(warning: contains spoilers for various Payne films)
Recently I managed to watch the 1996 film ‘Citizen Ruth’, the debut directorial feature of Alexander Payne. The film – about a hapless, drug-riddled young woman who gets caught up in the middle of a ferocious abortion debate when she falls pregnant while in prison – is worthy of discussion on its own. It’s one of the more impressive directorial debuts of recent years, as it expertly skewers the fanatisicm on both sides of the abortion debate (while expressing a level of empathy for both perspectives) and how the wishes and needs of the person at the centre of it and what the fight is all supposedly about can be totally manipulated and ignored.
Personally speaking, on a broader level the film carried even more significance in the context of the career of Alexander Payne, a filmmaker I’ve long admired, as it meant I’d seen his entire body of feature film work to date. It led me to consider what about his films it is that so appeals to me and how highly I rate him.
On a basic level a great appealing factor of Payne’s films is how entertaining and compelling they are. Even when decent people like the central character of Jim McAllister in the 1999 film‘Election’ (his best film imo) go through various humiliations and indignities, Payne manages to keep the film bright and bouncy.
But a more specific reason that Payne is such a standout filmmaker is that (in an area that is a general weakness of modern filmmaking) is his ability to analyse with exceptional skill and precision the forces that govern modern society and the types of people that populate it. Whereas most modern films feel generic and could’ve been made decades previously without any significant change, a Payne film feels as if it’s essential to the time and place it’s set in.
Payne’s films are filled with memorable characters that stay in the memory due to how sharply they’re depicted. A constant theme amongst such key characters is that by the definition of society they seem to have obtained a level of success, but in truth they are defined by unfulfilled desires and angst.
The character of McAllister in ‘Election’ is a great example of this. In the opening scenes we see someone who appears to have reached a level of contentment with his life as a decent, well-meaning 30-something person who is in a solid marriage and is respected in his role as a high school teacher. But as the film gradually reveals we see the deep disenchantment he has with his life (something he himself only semi-consciously realises). The destruction of his personal and professional life through delusional attempts at affairs and sabotaging student elections seems plausible because of the convincing psychological underpinning Payne puts into the character.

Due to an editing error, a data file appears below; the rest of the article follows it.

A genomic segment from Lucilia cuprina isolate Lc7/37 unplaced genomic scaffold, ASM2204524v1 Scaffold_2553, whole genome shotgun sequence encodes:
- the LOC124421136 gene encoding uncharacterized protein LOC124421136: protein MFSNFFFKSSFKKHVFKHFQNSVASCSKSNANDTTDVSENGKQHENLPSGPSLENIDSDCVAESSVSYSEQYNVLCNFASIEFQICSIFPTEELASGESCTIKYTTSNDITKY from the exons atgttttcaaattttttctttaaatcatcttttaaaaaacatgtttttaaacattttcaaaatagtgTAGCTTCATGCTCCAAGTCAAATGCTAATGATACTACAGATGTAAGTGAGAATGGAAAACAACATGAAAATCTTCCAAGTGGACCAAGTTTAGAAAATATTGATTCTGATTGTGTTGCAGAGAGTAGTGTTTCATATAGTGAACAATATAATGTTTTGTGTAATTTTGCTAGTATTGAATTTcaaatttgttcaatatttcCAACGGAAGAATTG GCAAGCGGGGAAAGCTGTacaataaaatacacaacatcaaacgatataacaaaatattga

Then there’s Warren Schmidt in 2002’s ‘About Schmidt’. We are introduced to him at his retirement dinner which in theory should be a celebration of his life and career – a long, prosperous and stable work career for the one company, a long-term stable marriage and the raising of bright and intelligent daughter. It appears at first glance Schmidt has attained all the requirements for what is defined as modern-day ‘success’.
And yet by the conclusion of this film his life has been exposed as a sham. We see that he’s been a complacent, dull personality whose relationship with his wife, daughter and close friend are empty and hollow. His work career was generic so that he was instantly and easily replaced. His realisation of all this by the film’s conclusion and how pointless his life has been is one of the most moving finales of recent years.
McAllister and Schmidt are both narrators in their respective films and it’s fascinating how Payne uses this aspect. While they provide information and personal perspectives, the significance of their narration isn’t the insight they provide, but the lack of insight they provide, revealing how clueless they are about themselves and their driving forces.
Payne’s work isn’t flawless. Sometimes his idiosyncratic style can cross the line from precise social analysis, observation and satire into caricature and patronising viewpoints – certainly these aspects were present at times in ‘About Schmidt’ and ‘Sideways’. Also his most recent film Sideways was his weakest film to date imo. While still a fine film filled with typically entertaining passages and well-written characters, it seemed to lack the sharpness of his best work. Particularly so in the lead character of Miles – full of self-pity and not much else – who was probably the least-interesting major character in a Payne film to date.
But the greatest frustration about Payne’s career isn’t the flaws in his work (which are relatively minor) but his lack of output recently. After the financial and critical success of Sideways in 2004, one would’ve assumed Payne had the clout to deliver more films on his own terms. But, such is the state of modern filmmaking the past 7 years has seen no films from him (with the exception of a delightful short he contributed to the 2006 anthology film ‘Paris, Je t’aime’). Instead apart from a stalled film project there have been divergences into producing of films and TV series and even a script (which he disowned) for an Adam Sandler film. Perhaps some of this has been what he’s wanted to do and satisfying to him, but it seems to be a major waste of his talents.
The good news is that he has finally got around to shooting a new film – ‘The Descendents’ starring George Clooney – which is due for release later this year. As someone who thinks that no other director has produced better work in the past 15 years, this will be my most anticipated film of 2011.